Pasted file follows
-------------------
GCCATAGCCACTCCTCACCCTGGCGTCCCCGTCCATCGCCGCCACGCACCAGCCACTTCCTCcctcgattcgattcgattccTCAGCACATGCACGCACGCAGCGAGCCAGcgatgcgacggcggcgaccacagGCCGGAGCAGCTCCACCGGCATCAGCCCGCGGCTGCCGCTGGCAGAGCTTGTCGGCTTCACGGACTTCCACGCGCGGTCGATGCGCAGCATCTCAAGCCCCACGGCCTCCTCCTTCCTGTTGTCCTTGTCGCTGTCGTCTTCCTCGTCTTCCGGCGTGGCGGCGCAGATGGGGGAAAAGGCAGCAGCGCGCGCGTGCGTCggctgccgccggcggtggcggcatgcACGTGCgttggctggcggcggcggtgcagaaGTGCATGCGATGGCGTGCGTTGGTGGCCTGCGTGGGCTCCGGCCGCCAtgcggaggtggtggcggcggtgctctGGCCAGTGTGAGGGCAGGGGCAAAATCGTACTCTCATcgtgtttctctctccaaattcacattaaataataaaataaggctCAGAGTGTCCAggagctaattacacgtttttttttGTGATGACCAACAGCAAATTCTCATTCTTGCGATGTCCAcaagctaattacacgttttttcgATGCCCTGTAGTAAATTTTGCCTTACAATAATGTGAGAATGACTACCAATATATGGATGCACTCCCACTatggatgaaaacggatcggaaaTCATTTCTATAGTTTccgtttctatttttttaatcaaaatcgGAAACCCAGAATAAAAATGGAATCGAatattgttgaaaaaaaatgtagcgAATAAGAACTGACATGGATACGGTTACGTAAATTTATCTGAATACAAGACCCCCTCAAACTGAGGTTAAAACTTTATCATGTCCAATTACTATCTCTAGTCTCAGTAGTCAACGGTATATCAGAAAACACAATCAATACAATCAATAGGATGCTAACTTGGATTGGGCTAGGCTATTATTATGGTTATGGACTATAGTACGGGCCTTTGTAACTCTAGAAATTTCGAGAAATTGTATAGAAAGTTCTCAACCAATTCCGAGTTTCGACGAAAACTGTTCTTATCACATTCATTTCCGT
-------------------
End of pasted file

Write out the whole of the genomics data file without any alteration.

GCCATAGCCACTCCTCACCCTGGCGTCCCCGTCCATCGCCGCCACGCACCAGCCACTTCCTCcctcgattcgattcgattccTCAGCACATGCACGCACGCAGCGAGCCAGcgatgcgacggcggcgaccacagGCCGGAGCAGCTCCACCGGCATCAGCCCGCGGCTGCCGCTGGCAGAGCTTGTCGGCTTCACGGACTTCCACGCGCGGTCGATGCGCAGCATCTCAAGCCCCACGGCCTCCTCCTTCCTGTTGTCCTTGTCGCTGTCGTCTTCCTCGTCTTCCGGCGTGGCGGCGCAGATGGGGGAAAAGGCAGCAGCGCGCGCGTGCGTCggctgccgccggcggtggcggcatgcACGTGCgttggctggcggcggcggtgcagaaGTGCATGCGATGGCGTGCGTTGGTGGCCTGCGTGGGCTCCGGCCGCCAtgcggaggtggtggcggcggtgctctGGCCAGTGTGAGGGCAGGGGCAAAATCGTACTCTCATcgtgtttctctctccaaattcacattaaataataaaataaggctCAGAGTGTCCAggagctaattacacgtttttttttGTGATGACCAACAGCAAATTCTCATTCTTGCGATGTCCAcaagctaattacacgttttttcgATGCCCTGTAGTAAATTTTGCCTTACAATAATGTGAGAATGACTACCAATATATGGATGCACTCCCACTatggatgaaaacggatcggaaaTCATTTCTATAGTTTccgtttctatttttttaatcaaaatcgGAAACCCAGAATAAAAATGGAATCGAatattgttgaaaaaaaatgtagcgAATAAGAACTGACATGGATACGGTTACGTAAATTTATCTGAATACAAGACCCCCTCAAACTGAGGTTAAAACTTTATCATGTCCAATTACTATCTCTAGTCTCAGTAGTCAACGGTATATCAGAAAACACAATCAATACAATCAATAGGATGCTAACTTGGATTGGGCTAGGCTATTATTATGGTTATGGACTATAGTACGGGCCTTTGTAACTCTAGAAATTTCGAGAAATTGTATAGAAAGTTCTCAACCAATTCCGAGTTTCGACGAAAACTGTTCTTATCACATTCATTTCCGT